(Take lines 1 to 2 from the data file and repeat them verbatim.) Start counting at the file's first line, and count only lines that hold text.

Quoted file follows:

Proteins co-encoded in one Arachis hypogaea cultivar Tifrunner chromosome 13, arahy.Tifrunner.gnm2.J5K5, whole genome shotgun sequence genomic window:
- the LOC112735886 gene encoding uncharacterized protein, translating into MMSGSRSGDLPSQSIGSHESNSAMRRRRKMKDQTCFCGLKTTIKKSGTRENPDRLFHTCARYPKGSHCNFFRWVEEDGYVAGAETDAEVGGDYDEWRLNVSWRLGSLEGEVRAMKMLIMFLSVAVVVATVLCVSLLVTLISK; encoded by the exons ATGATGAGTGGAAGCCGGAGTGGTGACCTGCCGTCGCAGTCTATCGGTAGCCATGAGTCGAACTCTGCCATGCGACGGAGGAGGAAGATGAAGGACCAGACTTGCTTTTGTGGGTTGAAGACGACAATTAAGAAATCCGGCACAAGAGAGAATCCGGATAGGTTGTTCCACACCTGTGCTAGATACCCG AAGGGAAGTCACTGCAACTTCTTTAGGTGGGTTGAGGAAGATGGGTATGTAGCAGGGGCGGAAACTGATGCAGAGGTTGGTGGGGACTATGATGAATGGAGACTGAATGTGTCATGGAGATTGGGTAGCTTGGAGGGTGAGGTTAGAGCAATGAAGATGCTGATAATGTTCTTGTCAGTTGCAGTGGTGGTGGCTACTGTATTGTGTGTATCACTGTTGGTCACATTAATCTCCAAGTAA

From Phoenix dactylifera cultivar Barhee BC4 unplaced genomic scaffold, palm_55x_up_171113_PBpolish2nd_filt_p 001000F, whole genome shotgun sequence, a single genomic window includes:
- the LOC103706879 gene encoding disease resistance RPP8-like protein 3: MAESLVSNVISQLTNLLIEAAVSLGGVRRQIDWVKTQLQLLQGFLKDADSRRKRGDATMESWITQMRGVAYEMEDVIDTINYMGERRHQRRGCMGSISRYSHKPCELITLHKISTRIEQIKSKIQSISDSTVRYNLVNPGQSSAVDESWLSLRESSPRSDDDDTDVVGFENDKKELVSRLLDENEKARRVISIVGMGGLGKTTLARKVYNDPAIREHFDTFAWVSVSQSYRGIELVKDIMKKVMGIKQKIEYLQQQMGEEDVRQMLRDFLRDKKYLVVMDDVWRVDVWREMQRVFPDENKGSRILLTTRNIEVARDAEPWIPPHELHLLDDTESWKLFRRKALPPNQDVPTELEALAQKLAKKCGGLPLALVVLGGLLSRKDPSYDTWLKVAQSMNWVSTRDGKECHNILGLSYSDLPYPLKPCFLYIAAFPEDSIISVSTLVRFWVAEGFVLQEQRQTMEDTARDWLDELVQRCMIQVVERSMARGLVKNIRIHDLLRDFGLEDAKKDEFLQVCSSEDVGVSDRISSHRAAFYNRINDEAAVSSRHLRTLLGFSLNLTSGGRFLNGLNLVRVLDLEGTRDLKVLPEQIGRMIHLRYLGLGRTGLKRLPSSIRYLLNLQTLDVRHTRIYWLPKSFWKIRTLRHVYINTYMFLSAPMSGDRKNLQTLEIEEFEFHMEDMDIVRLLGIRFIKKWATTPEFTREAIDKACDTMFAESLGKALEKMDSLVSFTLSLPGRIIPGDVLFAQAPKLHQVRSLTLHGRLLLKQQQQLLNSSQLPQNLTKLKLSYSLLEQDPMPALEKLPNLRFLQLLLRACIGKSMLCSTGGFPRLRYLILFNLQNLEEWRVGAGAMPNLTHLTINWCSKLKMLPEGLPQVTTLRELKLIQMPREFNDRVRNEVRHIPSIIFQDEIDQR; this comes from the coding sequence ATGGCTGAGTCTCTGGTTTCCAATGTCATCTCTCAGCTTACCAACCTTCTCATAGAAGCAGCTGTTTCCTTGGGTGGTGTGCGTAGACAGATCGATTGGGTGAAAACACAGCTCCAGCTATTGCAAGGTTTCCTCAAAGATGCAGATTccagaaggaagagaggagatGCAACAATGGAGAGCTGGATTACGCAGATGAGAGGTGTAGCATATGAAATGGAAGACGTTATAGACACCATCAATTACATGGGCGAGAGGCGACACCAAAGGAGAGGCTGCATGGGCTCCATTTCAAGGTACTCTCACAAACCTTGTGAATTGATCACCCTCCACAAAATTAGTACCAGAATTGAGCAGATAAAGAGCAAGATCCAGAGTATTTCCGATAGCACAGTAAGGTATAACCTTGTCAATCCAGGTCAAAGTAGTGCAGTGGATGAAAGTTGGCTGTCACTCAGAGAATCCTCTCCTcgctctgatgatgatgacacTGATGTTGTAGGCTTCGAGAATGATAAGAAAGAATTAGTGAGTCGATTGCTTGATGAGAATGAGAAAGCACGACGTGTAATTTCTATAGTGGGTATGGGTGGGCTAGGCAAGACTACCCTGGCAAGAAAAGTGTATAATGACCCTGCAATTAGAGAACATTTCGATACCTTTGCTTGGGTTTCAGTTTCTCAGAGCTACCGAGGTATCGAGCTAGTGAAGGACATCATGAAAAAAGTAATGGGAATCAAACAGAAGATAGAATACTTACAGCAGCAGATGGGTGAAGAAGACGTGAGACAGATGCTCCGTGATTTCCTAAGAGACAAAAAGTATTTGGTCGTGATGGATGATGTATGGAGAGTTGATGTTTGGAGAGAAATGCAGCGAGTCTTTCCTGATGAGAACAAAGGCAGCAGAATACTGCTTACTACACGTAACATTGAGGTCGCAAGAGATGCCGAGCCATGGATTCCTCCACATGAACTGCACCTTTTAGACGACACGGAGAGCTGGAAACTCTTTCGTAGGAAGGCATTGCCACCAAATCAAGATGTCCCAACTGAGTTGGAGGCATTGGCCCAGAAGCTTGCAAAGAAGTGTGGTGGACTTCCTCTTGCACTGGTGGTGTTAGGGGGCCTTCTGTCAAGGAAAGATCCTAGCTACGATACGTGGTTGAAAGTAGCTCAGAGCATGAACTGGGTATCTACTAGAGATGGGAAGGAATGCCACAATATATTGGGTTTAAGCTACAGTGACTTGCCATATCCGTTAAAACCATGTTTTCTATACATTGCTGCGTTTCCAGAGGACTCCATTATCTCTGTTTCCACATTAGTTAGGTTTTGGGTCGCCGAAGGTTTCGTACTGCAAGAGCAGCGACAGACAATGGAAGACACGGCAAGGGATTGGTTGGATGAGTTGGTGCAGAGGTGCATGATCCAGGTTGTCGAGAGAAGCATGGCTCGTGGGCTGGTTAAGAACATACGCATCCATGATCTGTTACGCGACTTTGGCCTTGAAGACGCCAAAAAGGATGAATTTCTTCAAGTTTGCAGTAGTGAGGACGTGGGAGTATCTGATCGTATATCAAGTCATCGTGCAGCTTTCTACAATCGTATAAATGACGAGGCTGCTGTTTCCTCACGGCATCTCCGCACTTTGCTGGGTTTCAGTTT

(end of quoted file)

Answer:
Proteins co-encoded in one Arachis hypogaea cultivar Tifrunner chromosome 13, arahy.Tifrunner.gnm2.J5K5, whole genome shotgun sequence genomic window:
- the LOC112735886 gene encoding uncharacterized protein, translating into MMSGSRSGDLPSQSIGSHESNSAMRRRRKMKDQTCFCGLKTTIKKSGTRENPDRLFHTCARYPKGSHCNFFRWVEEDGYVAGAETDAEVGGDYDEWRLNVSWRLGSLEGEVRAMKMLIMFLSVAVVVATVLCVSLLVTLISK; encoded by the exons ATGATGAGTGGAAGCCGGAGTGGTGACCTGCCGTCGCAGTCTATCGGTAGCCATGAGTCGAACTCTGCCATGCGACGGAGGAGGAAGATGAAGGACCAGACTTGCTTTTGTGGGTTGAAGACGACAATTAAGAAATCCGGCACAAGAGAGAATCCGGATAGGTTGTTCCACACCTGTGCTAGATACCCG AAGGGAAGTCACTGCAACTTCTTTAGGTGGGTTGAGGAAGATGGGTATGTAGCAGGGGCGGAAACTGATGCAGAGGTTGGTGGGGACTATGATGAATGGAGACTGAATGTGTCATGGAGATTGGGTAGCTTGGAGGGTGAGGTTAGAGCAATGAAGATGCTGATAATGTTCTTGTCAGTTGCAGTGGTGGTGGCTACTGTATTGTGTGTATCACTGTTGGTCACATTAATCTCCAAGTAA